Years ago, Bernat Yarns prior to rebranding themselves as Yarnspirations had a blog where they used a Yarn Temperature Gauge for making unique afghans, generally referred to as a Temperature Afghan.
I was reminded of this when Sarah, founder of Repeat Crafter Me, posted this as an idea for crocheters. I’ve been looking for this gauge and was unable to find it. Thanks Sarah for the reminder!
If you have never heard of a Temperature Afghan, it’s pretty straight forward. You commit to crocheting 1 – 3 rows / rounds of your work using the temperature gauge as your colour choice each day. So you can either check your temperature outside of your home or refer to the weather network each day and crochet accordingly. If you think you are not going to crochet for a day, just take the temperature and write it down so when you pick up your project, you have that information handy.
The temperature gauge is showing 8 colours using the Bernat Satin Yarn.
Once you know the temperature, look at your gauge and crochet the colour that falls within the temperature readings.
The trick is not to cheat the system by falsifying a temperature because you think the colour shouldn’t go where it does. The whole point is capturing the temperature as it happens making the afghan a true representation of the season you are crocheting in.
PSST… if you cannot start on the first of the month, you can start anytime, when you are done, no one is really going to know if you started on a the 1st of the month or had to delay it.
In my region of the world, the chances of it hitting anything above 54 – 66 degrees is unlikely at this time of year. So what I would do is to change the temperatures to be closer to what is normal for your region.
So I would just stroke out the temperatures and redo the gauge that is closer to temperatures that are possible. For example, I would actually put my lowest temperature to be up to -20 degrees and work up increments all the way up to a maximum to 13 degrees as my highest point. Be creative, just because there are 8 increments doesn’t mean you have to have only 8, you can have more colours and more closer temperatures.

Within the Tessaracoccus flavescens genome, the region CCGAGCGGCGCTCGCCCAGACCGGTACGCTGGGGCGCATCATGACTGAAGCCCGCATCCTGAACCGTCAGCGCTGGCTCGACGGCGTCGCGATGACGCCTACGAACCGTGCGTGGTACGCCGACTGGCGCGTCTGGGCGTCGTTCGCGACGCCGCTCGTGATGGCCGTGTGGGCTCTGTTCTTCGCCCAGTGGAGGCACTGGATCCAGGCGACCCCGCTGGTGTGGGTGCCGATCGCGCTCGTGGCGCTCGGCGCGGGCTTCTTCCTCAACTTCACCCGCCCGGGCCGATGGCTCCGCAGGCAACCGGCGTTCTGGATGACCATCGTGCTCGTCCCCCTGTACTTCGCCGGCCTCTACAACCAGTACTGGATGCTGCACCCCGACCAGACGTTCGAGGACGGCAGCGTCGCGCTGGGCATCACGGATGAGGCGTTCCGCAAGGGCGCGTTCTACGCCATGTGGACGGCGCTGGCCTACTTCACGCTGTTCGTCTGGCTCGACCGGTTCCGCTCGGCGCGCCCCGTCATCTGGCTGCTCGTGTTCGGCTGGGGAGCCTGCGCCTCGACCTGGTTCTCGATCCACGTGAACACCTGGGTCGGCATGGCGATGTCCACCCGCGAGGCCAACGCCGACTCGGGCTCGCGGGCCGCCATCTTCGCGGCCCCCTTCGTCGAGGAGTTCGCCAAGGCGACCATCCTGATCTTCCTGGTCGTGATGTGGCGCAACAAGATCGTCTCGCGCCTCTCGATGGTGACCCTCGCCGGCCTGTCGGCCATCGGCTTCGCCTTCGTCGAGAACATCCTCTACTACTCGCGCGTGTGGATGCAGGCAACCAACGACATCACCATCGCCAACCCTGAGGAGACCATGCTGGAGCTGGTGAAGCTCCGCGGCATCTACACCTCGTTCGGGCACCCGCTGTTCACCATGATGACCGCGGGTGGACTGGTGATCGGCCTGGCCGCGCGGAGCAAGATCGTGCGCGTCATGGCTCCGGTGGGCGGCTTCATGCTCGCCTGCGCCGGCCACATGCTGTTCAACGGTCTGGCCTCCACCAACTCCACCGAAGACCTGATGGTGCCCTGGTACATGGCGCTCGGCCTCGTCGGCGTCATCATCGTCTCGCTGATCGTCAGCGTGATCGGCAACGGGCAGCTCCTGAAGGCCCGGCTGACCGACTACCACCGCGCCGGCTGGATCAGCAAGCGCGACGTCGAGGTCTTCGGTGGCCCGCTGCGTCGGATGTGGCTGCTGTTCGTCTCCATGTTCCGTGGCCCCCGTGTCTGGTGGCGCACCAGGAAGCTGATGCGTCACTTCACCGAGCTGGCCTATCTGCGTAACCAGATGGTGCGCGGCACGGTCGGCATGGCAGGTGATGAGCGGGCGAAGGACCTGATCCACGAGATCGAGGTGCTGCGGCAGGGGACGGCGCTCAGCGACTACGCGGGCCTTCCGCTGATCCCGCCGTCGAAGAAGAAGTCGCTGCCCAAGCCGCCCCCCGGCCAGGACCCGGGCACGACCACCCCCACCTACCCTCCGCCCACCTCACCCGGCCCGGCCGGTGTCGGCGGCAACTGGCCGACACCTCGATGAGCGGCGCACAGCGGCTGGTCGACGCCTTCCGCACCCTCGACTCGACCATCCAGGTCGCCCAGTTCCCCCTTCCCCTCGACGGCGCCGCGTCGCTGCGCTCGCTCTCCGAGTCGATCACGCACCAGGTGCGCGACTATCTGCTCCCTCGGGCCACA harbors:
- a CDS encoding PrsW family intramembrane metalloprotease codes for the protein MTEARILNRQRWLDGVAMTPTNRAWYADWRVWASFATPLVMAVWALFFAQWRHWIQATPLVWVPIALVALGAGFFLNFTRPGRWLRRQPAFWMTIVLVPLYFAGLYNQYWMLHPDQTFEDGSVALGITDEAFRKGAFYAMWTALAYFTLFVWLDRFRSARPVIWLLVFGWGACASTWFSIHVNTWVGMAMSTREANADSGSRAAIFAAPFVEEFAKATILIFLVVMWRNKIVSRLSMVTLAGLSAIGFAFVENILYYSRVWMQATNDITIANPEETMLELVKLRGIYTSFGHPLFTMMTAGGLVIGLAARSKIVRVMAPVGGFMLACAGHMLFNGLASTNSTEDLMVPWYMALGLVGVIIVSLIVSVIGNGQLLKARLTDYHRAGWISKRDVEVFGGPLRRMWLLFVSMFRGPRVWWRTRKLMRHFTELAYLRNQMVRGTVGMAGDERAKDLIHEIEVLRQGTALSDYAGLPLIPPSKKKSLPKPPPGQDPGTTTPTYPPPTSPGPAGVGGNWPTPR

I would also look at the yarn colours and you can change out the yarn colours too depending what is in your collection or making something that more reflects your own personal tastes.
To help you further, I have created a downloadable PDF of the Temperature Gauge so you can make your own notes or alterations. Get the Temperature Gauge PDF.
I have written a pattern called the Yarn Thermometer. This pattern will show you how to make an applique that can be applied to your Temperature Afghan.
The colours you have selected for your project are to be used in the thermometer. Once you are done this applique and your project is done. Simply sew this onto the corner of the afghan.
To help you remember what the colours mean, the gauge shows the colours in order of the temperature. So when you look at the project, you can look at the thermometer and remember the temperature increments.
If you live in the United States, there is a free Weatherghan Program that you can use. You simply enter in your Zip Code and the year that you wish to see. The program will check the weather in the Zip Code and form a pattern instantly.
Read More About the Weatherghan Program here.
It’s usually done in granny format but you can follow your own rules or designs. Here is a list of 5 patterns that are great for this. Again, be creative.